Hugo Swire was not supposed to be remembered. A nondescript, workaday member of the British Parliament, Swire followed the well-trodden Establishment blueprint of any number of mid-level government drones before him. St. Aubyn’s. Eton. Sandhurst. Two decades hovering on the peripheries of power, and then a long and unmemorable retirement on a Commonwealth investment council. His destiny was ultimately to come and go without making a splash.
But then his wife wrote a book, and now everything has flown out of the window. Throughout her husband’s career, Sasha Swire kept a series of clatteringly indiscreet diaries. And now they’re being published as a clatteringly indiscreet book, Diary of an MP’s Wife, that has already managed to spook the life out of Westminster.
Although the Swires were never particularly big political hitters, they were still astoundingly well connected, as loyal friends of both Prime Minister David Cameron (so loyal that Cameron knighted Hugo in his resignation honors) and Cameron’s chancellor, George Osborne. The pair dominate the work, although possibly not in the way they would have liked. In the excerpts that have been published so far in The Times of London, Cameron comes off as something of a sexist boor—at one stage he allegedly threatens to push the author into a bush so that he can “give you one”; at another, Swire says, he stays up late to “admire Keira Knightley’s nipples” during a screening of Atonement—while Osborne is “Boy George,” a more complicated figure who simmers with resentment at being seen as Cameron’s underling.
Which isn’t to say that other figures escaped Swire’s gaze. Theresa May, Cameron’s successor, is the Medusa-faced “Old Ma May.” The Duchess of Cornwall talks as if she has “always got the end of a fag sticking out of the corner of her mouth.” The Queen has “beady eyes,” in bits published in the Daily Mail. Meghan Markle is “eating the redhead for breakfast” because he is “clearly not as clever as she is.” Boris Johnson is “desperately lonely and unhappy.” His chief adviser, Dominic Cummings, is an “odd amoeba.” Former House of Commons Speaker John Bercow is “a little weasel, creepy, revolting, little goblin, gripped by his own smug sanctity.” However, at times she gets things exactly right. Donald Trump is branded a “filthy, racist misogynist,” and at one stage Hugo frets that he’ll be knighted by Prince Andrew, saying, “I’m not kneeling down in front of that man. He might knight me with his todger.”
Cameron at one stage allegedly threatens to push the author into a bush so that he can “give you one”; at another, Swire says, he stays up late to “admire Keira Knightley’s nipples.”
Parodies are coming thick and fast; Craig Brown has already written two for the Daily Mail this week, and The Times has run a Negroni master class on the basis that Samantha Cameron apparently drank such a large one the morning after the Brexit vote that her breath made her husband recoil.
One of the biggest questions surrounding Diary of an MP’s Wife is also the most simple: Why? Why would Sasha Swire risk jeopardizing any number of ongoing close friendships over something as piffling as a book? It’s a question that Swire doesn’t seem to have been expecting. In an interview with Decca Aitkenhead published last Saturday, she revealed that the reaction to the book had already knocked her off-kilter. “We’re having a lot of trouble,” she said. “People just go hysterical, and they haven’t even read the bloody book.... It’s been quite traumatic.”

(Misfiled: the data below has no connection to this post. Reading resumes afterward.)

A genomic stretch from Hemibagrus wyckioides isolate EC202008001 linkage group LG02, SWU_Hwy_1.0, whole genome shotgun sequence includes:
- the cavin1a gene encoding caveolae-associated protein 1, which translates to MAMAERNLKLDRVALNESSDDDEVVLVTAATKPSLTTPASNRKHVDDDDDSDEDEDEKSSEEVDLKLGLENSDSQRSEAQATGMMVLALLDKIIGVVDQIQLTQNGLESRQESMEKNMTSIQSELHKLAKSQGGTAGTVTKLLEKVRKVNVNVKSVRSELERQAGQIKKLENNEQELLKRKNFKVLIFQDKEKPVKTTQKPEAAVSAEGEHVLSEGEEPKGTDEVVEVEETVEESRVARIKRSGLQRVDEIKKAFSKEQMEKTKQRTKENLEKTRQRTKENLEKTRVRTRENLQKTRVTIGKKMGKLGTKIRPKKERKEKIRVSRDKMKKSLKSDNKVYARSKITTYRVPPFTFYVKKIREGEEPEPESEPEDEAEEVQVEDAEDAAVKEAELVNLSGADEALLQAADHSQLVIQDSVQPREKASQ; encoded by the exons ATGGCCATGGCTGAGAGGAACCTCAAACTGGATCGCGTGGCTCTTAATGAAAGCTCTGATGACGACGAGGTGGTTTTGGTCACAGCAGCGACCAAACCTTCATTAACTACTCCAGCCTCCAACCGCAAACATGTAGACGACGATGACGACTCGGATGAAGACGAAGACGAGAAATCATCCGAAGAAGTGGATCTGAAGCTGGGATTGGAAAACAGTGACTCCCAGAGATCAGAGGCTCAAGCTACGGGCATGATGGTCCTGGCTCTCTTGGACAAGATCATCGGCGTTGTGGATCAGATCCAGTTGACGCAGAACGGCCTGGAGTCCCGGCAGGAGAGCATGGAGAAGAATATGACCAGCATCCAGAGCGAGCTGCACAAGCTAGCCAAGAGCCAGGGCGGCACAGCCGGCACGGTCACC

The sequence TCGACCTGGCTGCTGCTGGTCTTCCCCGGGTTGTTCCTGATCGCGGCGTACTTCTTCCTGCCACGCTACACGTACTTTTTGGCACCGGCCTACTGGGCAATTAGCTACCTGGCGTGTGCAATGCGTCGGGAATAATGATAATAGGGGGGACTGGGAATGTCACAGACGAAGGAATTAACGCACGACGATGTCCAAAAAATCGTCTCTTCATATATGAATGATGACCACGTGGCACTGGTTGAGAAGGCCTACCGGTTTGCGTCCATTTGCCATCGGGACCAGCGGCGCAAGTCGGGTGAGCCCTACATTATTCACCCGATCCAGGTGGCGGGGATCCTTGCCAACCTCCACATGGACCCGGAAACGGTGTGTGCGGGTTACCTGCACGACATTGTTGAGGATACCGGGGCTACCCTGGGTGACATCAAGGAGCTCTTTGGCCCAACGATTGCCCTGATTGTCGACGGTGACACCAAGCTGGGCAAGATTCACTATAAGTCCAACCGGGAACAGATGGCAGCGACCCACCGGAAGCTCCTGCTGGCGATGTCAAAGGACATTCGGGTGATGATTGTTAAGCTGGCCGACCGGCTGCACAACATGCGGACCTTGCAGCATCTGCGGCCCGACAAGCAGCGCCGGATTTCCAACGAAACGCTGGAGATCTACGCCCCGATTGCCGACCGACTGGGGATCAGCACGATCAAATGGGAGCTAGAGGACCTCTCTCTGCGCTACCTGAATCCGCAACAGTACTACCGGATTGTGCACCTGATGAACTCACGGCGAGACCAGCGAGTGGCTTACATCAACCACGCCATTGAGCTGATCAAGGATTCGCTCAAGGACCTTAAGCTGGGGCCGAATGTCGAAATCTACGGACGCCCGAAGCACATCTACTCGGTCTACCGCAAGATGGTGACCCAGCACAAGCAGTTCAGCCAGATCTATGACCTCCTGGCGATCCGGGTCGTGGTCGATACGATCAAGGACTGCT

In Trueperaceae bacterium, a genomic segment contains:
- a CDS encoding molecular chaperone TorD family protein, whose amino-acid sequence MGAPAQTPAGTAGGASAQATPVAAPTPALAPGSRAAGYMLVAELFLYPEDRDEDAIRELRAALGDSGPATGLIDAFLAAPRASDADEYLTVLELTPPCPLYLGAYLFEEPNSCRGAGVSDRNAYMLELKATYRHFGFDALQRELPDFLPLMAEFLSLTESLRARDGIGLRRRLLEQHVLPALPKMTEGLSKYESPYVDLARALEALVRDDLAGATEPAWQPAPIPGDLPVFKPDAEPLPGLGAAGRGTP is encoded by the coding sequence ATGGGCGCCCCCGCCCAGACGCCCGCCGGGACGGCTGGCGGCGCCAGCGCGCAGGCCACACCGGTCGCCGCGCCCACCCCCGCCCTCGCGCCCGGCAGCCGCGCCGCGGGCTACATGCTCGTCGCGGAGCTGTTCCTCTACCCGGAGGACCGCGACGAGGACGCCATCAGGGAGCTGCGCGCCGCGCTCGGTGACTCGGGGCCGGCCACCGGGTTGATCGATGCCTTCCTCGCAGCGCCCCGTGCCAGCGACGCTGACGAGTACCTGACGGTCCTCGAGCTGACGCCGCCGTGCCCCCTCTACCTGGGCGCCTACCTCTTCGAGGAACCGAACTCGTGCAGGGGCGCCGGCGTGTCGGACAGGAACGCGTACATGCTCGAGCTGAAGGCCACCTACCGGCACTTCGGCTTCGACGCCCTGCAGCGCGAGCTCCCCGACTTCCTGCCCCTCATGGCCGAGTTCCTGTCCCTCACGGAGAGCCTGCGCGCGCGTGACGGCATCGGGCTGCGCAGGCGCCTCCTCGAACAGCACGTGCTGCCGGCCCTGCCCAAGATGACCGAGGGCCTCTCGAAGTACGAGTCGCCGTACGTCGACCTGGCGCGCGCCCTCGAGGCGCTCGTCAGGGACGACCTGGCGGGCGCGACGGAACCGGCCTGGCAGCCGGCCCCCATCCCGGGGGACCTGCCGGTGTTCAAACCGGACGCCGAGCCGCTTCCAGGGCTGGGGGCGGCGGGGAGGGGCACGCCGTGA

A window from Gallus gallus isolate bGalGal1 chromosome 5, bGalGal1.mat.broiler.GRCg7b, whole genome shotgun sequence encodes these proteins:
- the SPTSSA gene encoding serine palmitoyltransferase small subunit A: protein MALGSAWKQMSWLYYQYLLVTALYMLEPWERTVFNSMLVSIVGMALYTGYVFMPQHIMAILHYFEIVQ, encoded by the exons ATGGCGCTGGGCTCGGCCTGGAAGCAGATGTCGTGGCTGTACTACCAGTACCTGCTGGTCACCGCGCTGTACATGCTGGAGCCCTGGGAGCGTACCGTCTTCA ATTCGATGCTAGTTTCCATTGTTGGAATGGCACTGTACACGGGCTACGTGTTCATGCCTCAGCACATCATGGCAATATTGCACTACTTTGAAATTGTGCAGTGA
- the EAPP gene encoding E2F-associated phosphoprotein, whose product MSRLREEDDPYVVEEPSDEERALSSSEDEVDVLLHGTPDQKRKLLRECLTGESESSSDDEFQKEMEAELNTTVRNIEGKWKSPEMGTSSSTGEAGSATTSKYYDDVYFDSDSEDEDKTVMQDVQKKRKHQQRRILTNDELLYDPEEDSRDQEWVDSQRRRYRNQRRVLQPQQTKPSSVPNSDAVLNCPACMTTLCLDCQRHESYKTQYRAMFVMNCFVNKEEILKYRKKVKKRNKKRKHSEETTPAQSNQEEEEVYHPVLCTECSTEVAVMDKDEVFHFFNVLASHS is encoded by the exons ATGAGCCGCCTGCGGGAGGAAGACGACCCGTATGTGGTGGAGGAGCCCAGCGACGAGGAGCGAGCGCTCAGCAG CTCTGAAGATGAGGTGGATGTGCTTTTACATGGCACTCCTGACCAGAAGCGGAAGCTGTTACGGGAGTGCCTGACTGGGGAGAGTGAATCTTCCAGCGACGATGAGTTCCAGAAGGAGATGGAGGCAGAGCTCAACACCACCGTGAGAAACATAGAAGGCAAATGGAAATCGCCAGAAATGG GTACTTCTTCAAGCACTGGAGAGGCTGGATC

Even reviewers have struggled to locate a proper motive. At a complete loss for rationality, Quentin Letts of The Times suggested that it might possibly be because “her mother is Slovenian.”
David Cameron has already discussed the book in public, telling Times Radio that, while he doesn’t remember the bushes incident, “it’s embarrassing when you have things you say in private and do in private sort of splashed all over the place, and of course you’d rather that didn’t happen.”
You sense that he is particularly hurt by the diaries, especially in light of the fact—not included in the book but reported this week in the Daily Mail—that the Camerons were the first people that Sasha fled to after she claimed that her husband had been unfaithful.
One of the most notable reactions has come from journalist Sarah Vine, who also features prominently in the diaries. Vine is married to Michael Gove, an old friend of David Cameron’s, who viciously turned against him during the Brexit campaign. In the book, Vine seems to be perennially sucking up to Samantha Cameron. Vine this week used her newspaper column to quote friends who denounce the book as “baffling” and “an act of social suicide,” while mooting the possibility that it was written as revenge for her husband’s never getting the Cabinet job he wanted. It could also be the case that Vine is jealous that she’s no longer the only published M.P.’s wife on the scene. Who could possibly say?
Nevertheless, a great future awaits Diary of an MP’s Wife. When true political big hitters write their memoirs, it is always with one eye on maintaining a certain level of legacy. Indeed, Cameron’s own book For the Record was often stultifyingly dull. But those lower down the rungs have much less to lose, which is why Sasha Swire’s book is already drawing comparison to the diaries of Alan Clark, another mid-level government figure, who detailed the downfall of Margaret Thatcher in an eye-poppingly imprudent manner. Those diaries were eventually adapted for television, and you can easily imagine the same happening here. Sasha Swire might have lost all her friends, but she might have created one hell of a sitcom.
Stuart Heritage is a Writer at Large for AIR MAIL based in Kent, U.K.